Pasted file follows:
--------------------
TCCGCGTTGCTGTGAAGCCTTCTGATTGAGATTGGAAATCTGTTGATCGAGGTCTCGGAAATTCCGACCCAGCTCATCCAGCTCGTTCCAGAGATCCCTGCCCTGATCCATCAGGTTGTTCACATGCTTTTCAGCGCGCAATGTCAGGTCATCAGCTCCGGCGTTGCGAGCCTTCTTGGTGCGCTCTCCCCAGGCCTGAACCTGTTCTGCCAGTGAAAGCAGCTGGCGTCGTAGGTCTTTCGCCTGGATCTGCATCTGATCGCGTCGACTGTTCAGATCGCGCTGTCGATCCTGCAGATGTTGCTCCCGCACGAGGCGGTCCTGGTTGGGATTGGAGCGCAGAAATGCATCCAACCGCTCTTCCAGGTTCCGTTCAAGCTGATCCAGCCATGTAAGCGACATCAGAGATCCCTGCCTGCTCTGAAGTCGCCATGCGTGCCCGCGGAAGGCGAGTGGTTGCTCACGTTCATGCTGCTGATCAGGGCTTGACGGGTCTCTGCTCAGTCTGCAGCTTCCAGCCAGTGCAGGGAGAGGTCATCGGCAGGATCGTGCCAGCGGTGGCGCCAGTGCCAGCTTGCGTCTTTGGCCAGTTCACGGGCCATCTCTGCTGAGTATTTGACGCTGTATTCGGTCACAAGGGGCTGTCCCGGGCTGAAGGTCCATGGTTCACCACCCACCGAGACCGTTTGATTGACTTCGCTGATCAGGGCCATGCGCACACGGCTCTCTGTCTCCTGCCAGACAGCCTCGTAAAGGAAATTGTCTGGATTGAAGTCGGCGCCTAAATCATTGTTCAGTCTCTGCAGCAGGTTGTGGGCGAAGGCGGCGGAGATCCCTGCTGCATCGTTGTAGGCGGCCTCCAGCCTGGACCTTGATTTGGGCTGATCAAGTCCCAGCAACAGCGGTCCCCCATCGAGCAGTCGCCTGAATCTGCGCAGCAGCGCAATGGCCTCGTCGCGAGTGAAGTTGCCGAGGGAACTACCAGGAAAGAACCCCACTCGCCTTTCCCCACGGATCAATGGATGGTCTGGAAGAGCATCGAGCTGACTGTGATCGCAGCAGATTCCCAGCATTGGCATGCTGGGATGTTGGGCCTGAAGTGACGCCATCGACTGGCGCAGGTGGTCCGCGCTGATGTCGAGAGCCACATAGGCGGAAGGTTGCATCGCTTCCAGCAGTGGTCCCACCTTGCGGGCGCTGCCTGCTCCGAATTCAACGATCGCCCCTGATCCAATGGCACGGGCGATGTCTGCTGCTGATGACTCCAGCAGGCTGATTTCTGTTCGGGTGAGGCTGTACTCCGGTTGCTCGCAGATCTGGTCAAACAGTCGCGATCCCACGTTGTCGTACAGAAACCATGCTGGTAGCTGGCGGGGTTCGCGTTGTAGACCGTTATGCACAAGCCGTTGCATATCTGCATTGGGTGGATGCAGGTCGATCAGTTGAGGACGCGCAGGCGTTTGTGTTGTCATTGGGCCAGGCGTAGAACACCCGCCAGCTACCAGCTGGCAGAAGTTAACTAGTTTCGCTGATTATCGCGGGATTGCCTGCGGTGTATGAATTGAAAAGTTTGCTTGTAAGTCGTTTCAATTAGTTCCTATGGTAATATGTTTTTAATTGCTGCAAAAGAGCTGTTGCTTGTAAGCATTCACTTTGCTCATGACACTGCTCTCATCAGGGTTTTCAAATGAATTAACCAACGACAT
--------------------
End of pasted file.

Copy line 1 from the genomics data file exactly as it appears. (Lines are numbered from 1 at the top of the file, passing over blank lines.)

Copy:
TCCGCGTTGCTGTGAAGCCTTCTGATTGAGATTGGAAATCTGTTGATCGAGGTCTCGGAAATTCCGACCCAGCTCATCCAGCTCGTTCCAGAGATCCCTGCCCTGATCCATCAGGTTGTTCACATGCTTTTCAGCGCGCAATGTCAGGTCATCAGCTCCGGCGTTGCGAGCCTTCTTGGTGCGCTCTCCCCAGGCCTGAACCTGTTCTGCCAGTGAAAGCAGCTGGCGTCGTAGGTCTTTCGCCTGGATCTGCATCTGATCGCGTCGACTGTTCAGATCGCGCTGTCGATCCTGCAGATGTTGCTCCCGCACGAGGCGGTCCTGGTTGGGATTGGAGCGCAGAAATGCATCCAACCGCTCTTCCAGGTTCCGTTCAAGCTGATCCAGCCATGTAAGCGACATCAGAGATCCCTGCCTGCTCTGAAGTCGCCATGCGTGCCCGCGGAAGGCGAGTGGTTGCTCACGTTCATGCTGCTGATCAGGGCTTGACGGGTCTCTGCTCAGTCTGCAGCTTCCAGCCAGTGCAGGGAGAGGTCATCGGCAGGATCGTGCCAGCGGTGGCGCCAGTGCCAGCTTGCGTCTTTGGCCAGTTCACGGGCCATCTCTGCTGAGTATTTGACGCTGTATTCGGTCACAAGGGGCTGTCCCGGGCTGAAGGTCCATGGTTCACCACCCACCGAGACCGTTTGATTGACTTCGCTGATCAGGGCCATGCGCACACGGCTCTCTGTCTCCTGCCAGACAGCCTCGTAAAGGAAATTGTCTGGATTGAAGTCGGCGCCTAAATCATTGTTCAGTCTCTGCAGCAGGTTGTGGGCGAAGGCGGCGGAGATCCCTGCTGCATCGTTGTAGGCGGCCTCCAGCCTGGACCTTGATTTGGGCTGATCAAGTCCCAGCAACAGCGGTCCCCCATCGAGCAGTCGCCTGAATCTGCGCAGCAGCGCAATGGCCTCGTCGCGAGTGAAGTTGCCGAGGGAACTACCAGGAAAGAACCCCACTCGCCTTTCCCCACGGATCAATGGATGGTCTGGAAGAGCATCGAGCTGACTGTGATCGCAGCAGATTCCCAGCATTGGCATGCTGGGATGTTGGGCCTGAAGTGACGCCATCGACTGGCGCAGGTGGTCCGCGCTGATGTCGAGAGCCACATAGGCGGAAGGTTGCATCGCTTCCAGCAGTGGTCCCACCTTGCGGGCGCTGCCTGCTCCGAATTCAACGATCGCCCCTGATCCAATGGCACGGGCGATGTCTGCTGCTGATGACTCCAGCAGGCTGATTTCTGTTCGGGTGAGGCTGTACTCCGGTTGCTCGCAGATCTGGTCAAACAGTCGCGATCCCACGTTGTCGTACAGAAACCATGCTGGTAGCTGGCGGGGTTCGCGTTGTAGACCGTTATGCACAAGCCGTTGCATATCTGCATTGGGTGGATGCAGGTCGATCAGTTGAGGACGCGCAGGCGTTTGTGTTGTCATTGGGCCAGGCGTAGAACACCCGCCAGCTACCAGCTGGCAGAAGTTAACTAGTTTCGCTGATTATCGCGGGATTGCCTGCGGTGTATGAATTGAAAAGTTTGCTTGTAAGTCGTTTCAATTAGTTCCTATGGTAATATGTTTTTAATTGCTGCAAAAGAGCTGTTGCTTGTAAGCATTCACTTTGCTCATGACACTGCTCTCATCAGGGTTTTCAAATGAATTAACCAACGACAT